Growth is absolutely fundamental to our 2014 focus. When I talk about growth I'm talking about prudent growth.

Optimism and the business itself are cyclical.

As the market begins to accelerate, consumer confidence rises, dealers are selling more cars -- those are all great things. But there's also that temptation to think short-term, and that's something we're just not going to do. Dealers know we're a long-term player. We've been there for them in good and bad times. Prudent, disciplined growth is our focus.

Why did Chase recently cut the number of dealers with whom it does business?

The inactivation letters we sent were with dealers that provide us with no volume or very little volume.

Our focus is to serve the dealers and to serve them well. That means we need to allocate our resources as we spend time with them in the field and do all the other things we want to be doing.

It's a very small population [that were inactivated]. It's something we do on a regular basis. It's something that is a regular part of business.

We are open for business for new relationships, absolutely we are. But we are focused on deepening relationships with dealers we do business with, that want to do business with us.

What was it like to move from mortgages to auto lending?

It is different coming from mortgages, where you truly work in the consumer space. What I enjoy in autos is that there are so many different aspects to it.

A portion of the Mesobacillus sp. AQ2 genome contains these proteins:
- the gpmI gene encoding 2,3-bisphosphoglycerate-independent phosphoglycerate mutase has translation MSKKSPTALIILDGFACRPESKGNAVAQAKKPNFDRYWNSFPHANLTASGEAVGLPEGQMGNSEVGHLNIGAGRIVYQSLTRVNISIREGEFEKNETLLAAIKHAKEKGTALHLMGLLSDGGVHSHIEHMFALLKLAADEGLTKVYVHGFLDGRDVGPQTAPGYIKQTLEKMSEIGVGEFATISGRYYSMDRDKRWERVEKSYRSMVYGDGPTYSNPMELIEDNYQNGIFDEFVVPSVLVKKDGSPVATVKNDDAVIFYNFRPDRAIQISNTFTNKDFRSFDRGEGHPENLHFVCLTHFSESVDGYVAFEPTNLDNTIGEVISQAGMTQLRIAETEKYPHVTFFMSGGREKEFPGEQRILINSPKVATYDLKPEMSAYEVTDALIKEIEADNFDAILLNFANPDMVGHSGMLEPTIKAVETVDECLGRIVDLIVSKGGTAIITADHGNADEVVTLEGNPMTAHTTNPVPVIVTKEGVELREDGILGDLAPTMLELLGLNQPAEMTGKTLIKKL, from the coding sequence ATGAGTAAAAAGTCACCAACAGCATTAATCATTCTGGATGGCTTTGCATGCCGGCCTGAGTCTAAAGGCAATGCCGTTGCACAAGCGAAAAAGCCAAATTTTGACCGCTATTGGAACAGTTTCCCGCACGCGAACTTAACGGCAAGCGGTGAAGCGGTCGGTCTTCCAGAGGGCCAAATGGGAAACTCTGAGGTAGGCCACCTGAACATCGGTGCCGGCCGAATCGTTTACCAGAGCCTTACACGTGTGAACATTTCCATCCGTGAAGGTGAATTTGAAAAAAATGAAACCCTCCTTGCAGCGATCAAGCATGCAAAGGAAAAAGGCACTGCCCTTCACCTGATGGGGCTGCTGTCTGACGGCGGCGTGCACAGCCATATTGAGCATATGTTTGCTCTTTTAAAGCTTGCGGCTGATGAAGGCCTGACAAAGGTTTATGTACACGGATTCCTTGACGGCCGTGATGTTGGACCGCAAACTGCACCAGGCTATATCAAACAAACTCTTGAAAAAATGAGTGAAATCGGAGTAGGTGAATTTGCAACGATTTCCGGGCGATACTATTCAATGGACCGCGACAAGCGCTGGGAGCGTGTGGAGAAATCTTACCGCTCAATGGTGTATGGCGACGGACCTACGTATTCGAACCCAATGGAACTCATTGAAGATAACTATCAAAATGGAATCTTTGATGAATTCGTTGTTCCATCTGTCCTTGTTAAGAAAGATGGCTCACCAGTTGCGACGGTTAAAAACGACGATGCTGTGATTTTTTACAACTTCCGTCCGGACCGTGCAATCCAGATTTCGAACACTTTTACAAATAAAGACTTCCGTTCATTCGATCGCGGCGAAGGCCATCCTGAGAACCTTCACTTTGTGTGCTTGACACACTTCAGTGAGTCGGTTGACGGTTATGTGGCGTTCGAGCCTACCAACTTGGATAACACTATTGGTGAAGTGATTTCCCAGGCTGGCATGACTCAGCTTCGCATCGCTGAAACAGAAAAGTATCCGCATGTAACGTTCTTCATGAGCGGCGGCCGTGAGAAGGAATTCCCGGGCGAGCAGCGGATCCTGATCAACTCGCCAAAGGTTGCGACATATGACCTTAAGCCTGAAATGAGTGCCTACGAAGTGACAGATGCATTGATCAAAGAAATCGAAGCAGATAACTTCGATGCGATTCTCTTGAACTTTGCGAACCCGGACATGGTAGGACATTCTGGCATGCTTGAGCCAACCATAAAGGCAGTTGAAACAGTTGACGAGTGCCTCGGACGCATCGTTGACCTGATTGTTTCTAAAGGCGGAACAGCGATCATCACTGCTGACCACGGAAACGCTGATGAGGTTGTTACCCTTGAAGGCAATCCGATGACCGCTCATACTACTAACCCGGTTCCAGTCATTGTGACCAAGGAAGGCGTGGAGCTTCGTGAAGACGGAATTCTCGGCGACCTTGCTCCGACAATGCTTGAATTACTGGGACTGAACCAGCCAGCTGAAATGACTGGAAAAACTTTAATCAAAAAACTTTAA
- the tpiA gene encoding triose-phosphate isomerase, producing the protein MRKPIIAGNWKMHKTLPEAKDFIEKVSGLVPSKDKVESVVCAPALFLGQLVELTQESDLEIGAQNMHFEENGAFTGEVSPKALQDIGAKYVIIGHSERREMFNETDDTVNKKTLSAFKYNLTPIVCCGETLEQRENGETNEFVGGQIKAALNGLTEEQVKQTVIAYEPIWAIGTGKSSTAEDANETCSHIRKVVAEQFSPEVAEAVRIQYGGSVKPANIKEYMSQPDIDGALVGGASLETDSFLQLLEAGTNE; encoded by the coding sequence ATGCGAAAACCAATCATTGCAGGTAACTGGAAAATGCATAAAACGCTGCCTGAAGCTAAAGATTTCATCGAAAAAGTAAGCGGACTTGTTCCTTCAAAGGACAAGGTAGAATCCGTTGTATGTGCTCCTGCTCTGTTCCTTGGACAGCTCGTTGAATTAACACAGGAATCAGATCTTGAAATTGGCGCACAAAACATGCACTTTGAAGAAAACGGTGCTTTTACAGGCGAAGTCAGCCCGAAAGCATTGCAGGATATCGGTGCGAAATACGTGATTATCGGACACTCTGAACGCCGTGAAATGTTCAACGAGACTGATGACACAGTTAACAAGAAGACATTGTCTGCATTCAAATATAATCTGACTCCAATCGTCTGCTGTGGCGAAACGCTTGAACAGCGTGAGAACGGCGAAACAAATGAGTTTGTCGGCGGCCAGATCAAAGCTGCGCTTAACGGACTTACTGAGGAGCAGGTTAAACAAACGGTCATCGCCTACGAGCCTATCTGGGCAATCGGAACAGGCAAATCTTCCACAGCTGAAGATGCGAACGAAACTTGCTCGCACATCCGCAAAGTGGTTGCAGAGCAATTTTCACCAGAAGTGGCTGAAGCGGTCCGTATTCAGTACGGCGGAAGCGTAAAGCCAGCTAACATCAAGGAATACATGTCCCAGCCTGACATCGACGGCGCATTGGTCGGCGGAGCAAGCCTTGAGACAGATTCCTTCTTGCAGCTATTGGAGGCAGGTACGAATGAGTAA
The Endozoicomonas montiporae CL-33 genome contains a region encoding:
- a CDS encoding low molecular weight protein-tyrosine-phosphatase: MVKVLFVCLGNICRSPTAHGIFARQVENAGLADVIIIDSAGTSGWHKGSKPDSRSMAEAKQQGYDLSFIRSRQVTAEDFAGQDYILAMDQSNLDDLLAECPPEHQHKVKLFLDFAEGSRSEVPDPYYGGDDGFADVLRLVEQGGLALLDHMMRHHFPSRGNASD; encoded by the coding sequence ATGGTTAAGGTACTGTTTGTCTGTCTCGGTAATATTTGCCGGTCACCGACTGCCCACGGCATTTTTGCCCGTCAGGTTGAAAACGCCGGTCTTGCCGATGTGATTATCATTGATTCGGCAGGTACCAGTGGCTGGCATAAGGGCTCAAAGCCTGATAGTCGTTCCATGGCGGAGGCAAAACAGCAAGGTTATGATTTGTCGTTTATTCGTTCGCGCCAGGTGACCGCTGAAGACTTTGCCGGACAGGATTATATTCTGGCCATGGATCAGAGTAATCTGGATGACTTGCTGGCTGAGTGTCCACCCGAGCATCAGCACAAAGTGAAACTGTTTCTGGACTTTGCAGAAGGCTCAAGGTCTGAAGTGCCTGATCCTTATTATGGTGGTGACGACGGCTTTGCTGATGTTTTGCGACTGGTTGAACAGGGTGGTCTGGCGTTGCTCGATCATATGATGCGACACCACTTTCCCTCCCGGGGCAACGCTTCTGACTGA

We have our manufacturing partners, and that introduces a whole international component that goes to all these parent companies overseas.

There's the commercial business where we are providing services to dealers.

But it's the dealers that have the consumer piece of the business. It's our job to help the dealers provide great customer service and to recognize how they understand their customers.

How has your experience been as a female African-American executive? Neither financial services nor the auto industry has a reputation for diversity.

It's been great in autos. The clients I talk to, we have built great relationships. What they want is great service. What they want is somebody who is knowledgeable. They want somebody who listens, somebody they can have confidence in.

I haven't had any issues, whether it's female or African-American.

It's part of my background. Absolutely, I'm proud of who I am.

As I think about being African-American and female and a leader in the auto finance industry, it's been an extremely positive experience.

Other female executives say they do a lot of mentoring for other women in the industry. Do you mentor?

I'm a huge advocate. I mentor a bunch of men and women. It's important to build awareness that there is a level of talent in this industry. There are a lot of women in very senior positions.

For me, it's personal and it's a professional thing. It's something I think is very important from a personal and a professional standpoint.

To cultivate talent, at the senior level we [at JPMorgan Chase & Co.] have a group called Women on the Move.

It's a direct dialogue with road shows, focus groups, town halls to understand their issues and share our experiences and share nuggets, things that we've experienced that are going to help them in their careers.

One of my heroes has always been my dad. He taught me to reach for the moon. If I can get that level of confidence to someone else where it's needed, I think that's important.

You can reach Jim Henry at autonews@crain.com.